Theoretically it can be used to program or computer-control any amateur radio that is programmable or controllable by TTL-level signals. I use it to program a Yaesu FT-7900R dual-band FM transceiver and an ICOM IC-T7H HT using adapters described below. I also use it out of the box for controlling an ICOM IC-746 using Ham Radio Deluxe. Note that you do have to install the USB driver on the CD that comes with the cable.
Unfortunately, Radio Shack has discontinued this particularly cable and replaced it with a new model. You can still (early 2012) sometimes find the 20-047 on closeout at some Radio Shack stores. I have no idea whether the new model also works for the applications described below. If anyone tries the new model, I would be interested in hearing of the results. You can e-mail me at k1oc at arrl.net.
The Radio Shack cable is capable of duplex communication, TX on the tip and RX on the ring of the stereo mini-phone plug. The Yaesu data port, on the other hand, is capable of simplex only, using pin 3 (PTT) for programming TX and RX. (Here, TX and RX refer to uploading programming data to and downloading it from the radio, not transmitting and receiving on the radio itself.)
So, if you connect the tip and ring of the mini-phone plug to pin 3 of the mini-DIN, and the mini-phone ground to pin 2 of the mini-DIN, you can use the cables to program the radio.
I did that by connecting the six pigtails from the CT-39 cable to a female 6-pin Molex connector, effectively giving me a breakout box for the mini-DIN so I can use it for other applications. I set the pins up in the connector body to correspond to the pin locations in the mini-DIN to make it easier to figure out what to connect to where. If you look at the Molex connector plug-end on and orient it long sides up, then pins 1-3-5 are down the left side, and pins 2-4-6 are down the right side. Here is a picture.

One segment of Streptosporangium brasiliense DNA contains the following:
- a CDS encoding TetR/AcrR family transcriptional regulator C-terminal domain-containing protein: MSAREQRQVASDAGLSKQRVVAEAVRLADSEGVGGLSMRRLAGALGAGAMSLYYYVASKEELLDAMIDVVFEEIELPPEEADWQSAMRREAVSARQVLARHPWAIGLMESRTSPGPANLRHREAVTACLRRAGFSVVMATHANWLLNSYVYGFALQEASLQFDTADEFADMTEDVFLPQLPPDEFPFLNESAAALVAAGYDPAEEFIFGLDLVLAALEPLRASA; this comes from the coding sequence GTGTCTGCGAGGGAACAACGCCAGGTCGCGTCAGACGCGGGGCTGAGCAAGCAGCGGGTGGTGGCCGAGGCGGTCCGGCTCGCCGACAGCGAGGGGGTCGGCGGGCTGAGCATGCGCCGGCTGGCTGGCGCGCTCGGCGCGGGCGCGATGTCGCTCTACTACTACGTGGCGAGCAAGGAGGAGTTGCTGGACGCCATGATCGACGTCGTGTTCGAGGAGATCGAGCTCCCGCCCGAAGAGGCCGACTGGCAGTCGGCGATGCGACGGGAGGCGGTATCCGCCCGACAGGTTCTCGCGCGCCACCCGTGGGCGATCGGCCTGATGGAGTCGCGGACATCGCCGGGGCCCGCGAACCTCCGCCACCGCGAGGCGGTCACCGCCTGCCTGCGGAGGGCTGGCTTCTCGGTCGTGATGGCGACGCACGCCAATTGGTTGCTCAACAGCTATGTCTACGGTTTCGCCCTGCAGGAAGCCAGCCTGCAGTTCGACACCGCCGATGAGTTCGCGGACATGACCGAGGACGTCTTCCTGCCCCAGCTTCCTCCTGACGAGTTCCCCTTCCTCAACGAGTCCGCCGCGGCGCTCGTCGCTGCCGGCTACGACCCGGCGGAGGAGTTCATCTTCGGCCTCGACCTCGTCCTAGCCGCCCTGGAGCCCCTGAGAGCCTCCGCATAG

Then, I took a stereo mini-phone jack and wired the terminals for the tip and ring together and connected them to the appropriate pin in a male Molex connector so they would connect to pin 3 of the mini-DIN. Then I wired the ground connection of the mini-phone jack to the Molex plug so it would connect to pin 2 (ground) of the mini-DIN. Here is a picture.
You will need software to program the radio, and this cable works very nicely with Bob Freeth's (G4HFQ) excellent and inexpensive FTB7900 software.
If you decide to make one of these up for yourself, double-check the pinouts in your manual. And then triple-check that you've wired it up correctly.
The T7H is programmed via the ring on a 1/8" stereo mini-phone plugged into the earphone/speaker jack. (Seems like an odd way to do it, but OK.)
So, I made up a short cable with a 1/8" stereo mini-phone jack at one end and a 1/8" stereo mini-phone plug at the other. The ring and tip of the jack are connected together and then to the ring of the mini-phone plug. (Similar to the Yaesu, the T7H uses the same connection for RX and TX, so you have to wire the separate TX (tip) and RX (ring) outputs of the Radio Shack cable together.) The grounds of the jack and plug are connected to each other. Here is a picture.
The mini-phone end of the Radio Shack cable gets plugged into the jack, and the mini-phone end of the adapter cable (with only the ring and ground wired) gets plugged into the earphone/speaker jack on top of the radio.